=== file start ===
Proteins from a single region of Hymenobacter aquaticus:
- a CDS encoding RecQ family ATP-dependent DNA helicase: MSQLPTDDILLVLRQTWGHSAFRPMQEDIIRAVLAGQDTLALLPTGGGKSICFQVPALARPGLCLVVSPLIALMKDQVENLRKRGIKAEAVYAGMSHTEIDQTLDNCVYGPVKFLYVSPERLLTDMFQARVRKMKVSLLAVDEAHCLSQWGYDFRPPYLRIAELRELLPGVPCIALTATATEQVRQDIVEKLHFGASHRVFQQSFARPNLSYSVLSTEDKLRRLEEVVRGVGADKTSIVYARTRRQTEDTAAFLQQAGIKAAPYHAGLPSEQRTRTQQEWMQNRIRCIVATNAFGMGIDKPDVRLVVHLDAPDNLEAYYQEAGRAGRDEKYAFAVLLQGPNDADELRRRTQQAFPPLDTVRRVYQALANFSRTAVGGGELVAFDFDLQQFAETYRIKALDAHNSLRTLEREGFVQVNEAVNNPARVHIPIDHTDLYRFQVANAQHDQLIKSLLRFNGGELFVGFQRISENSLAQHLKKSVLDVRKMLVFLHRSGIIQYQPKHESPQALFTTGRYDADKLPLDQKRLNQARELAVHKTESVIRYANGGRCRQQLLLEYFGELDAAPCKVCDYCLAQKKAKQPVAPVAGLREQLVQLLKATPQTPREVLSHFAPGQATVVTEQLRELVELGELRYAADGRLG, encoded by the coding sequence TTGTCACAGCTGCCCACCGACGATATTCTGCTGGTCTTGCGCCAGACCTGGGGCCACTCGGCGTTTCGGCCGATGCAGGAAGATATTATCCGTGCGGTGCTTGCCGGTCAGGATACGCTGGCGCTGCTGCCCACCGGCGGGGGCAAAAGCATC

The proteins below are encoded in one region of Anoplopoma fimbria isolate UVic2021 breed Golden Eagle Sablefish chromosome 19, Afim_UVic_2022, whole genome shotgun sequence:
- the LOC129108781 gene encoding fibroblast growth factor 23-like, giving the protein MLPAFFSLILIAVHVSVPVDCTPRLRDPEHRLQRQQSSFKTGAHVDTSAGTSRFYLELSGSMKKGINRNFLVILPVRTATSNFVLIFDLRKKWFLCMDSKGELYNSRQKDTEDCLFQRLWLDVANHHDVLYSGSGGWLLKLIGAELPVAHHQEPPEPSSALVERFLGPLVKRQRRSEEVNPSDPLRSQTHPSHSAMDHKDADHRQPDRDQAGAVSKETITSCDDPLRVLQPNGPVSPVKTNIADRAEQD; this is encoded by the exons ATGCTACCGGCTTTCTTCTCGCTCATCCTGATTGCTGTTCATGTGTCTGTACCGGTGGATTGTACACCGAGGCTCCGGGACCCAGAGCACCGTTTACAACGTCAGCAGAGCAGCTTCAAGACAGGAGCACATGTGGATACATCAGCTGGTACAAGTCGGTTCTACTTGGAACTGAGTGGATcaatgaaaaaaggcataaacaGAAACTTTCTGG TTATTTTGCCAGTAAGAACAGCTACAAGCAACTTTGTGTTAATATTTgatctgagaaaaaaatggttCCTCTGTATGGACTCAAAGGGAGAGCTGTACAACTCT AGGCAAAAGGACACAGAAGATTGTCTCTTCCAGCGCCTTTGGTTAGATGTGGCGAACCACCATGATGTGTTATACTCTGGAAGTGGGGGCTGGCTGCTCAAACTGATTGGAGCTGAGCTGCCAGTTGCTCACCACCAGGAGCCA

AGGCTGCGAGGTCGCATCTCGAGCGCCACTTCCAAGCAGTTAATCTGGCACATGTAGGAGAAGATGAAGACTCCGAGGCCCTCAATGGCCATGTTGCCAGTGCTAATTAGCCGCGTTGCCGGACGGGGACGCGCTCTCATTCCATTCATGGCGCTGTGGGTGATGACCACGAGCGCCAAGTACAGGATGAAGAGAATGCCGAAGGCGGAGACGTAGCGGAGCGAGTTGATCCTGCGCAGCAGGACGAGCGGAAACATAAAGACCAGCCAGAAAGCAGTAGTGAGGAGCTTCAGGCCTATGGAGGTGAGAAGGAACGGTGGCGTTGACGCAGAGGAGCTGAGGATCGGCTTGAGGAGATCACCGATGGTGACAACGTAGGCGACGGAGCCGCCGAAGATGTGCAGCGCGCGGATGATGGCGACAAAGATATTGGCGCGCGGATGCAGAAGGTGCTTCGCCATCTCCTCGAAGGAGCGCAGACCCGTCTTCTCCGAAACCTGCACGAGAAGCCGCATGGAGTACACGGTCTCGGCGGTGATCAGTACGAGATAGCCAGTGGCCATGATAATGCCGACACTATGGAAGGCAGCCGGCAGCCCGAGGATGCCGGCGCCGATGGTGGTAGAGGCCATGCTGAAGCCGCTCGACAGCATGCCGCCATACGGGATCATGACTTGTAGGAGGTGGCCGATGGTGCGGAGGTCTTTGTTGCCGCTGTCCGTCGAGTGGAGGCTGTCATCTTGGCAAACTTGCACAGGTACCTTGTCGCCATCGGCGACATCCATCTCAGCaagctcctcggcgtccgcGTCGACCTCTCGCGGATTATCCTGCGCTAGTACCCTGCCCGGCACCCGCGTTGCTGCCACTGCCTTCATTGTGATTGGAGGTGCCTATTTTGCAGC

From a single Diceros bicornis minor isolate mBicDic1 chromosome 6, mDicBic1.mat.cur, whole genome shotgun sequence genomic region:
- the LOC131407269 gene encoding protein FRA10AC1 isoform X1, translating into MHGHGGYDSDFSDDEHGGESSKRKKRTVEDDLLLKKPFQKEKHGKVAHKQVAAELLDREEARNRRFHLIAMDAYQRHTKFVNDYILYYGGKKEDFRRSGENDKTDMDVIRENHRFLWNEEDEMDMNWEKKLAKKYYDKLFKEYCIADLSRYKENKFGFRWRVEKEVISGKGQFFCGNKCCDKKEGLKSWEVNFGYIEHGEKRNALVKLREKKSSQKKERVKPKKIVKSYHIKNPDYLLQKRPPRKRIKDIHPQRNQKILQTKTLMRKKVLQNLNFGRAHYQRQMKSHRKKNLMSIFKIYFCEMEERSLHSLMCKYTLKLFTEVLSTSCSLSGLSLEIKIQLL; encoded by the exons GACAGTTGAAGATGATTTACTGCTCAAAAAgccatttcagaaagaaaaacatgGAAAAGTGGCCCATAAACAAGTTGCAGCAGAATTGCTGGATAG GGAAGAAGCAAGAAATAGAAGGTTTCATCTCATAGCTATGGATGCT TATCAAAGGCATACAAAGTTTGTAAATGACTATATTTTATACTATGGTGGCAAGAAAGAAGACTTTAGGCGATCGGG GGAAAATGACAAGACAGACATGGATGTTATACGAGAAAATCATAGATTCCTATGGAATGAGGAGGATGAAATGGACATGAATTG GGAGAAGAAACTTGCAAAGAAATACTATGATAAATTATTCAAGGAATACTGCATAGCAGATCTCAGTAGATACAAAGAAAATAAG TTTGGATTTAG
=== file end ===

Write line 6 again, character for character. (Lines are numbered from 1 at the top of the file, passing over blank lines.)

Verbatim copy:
From a single Diceros bicornis minor isolate mBicDic1 chromosome 6, mDicBic1.mat.cur, whole genome shotgun sequence genomic region: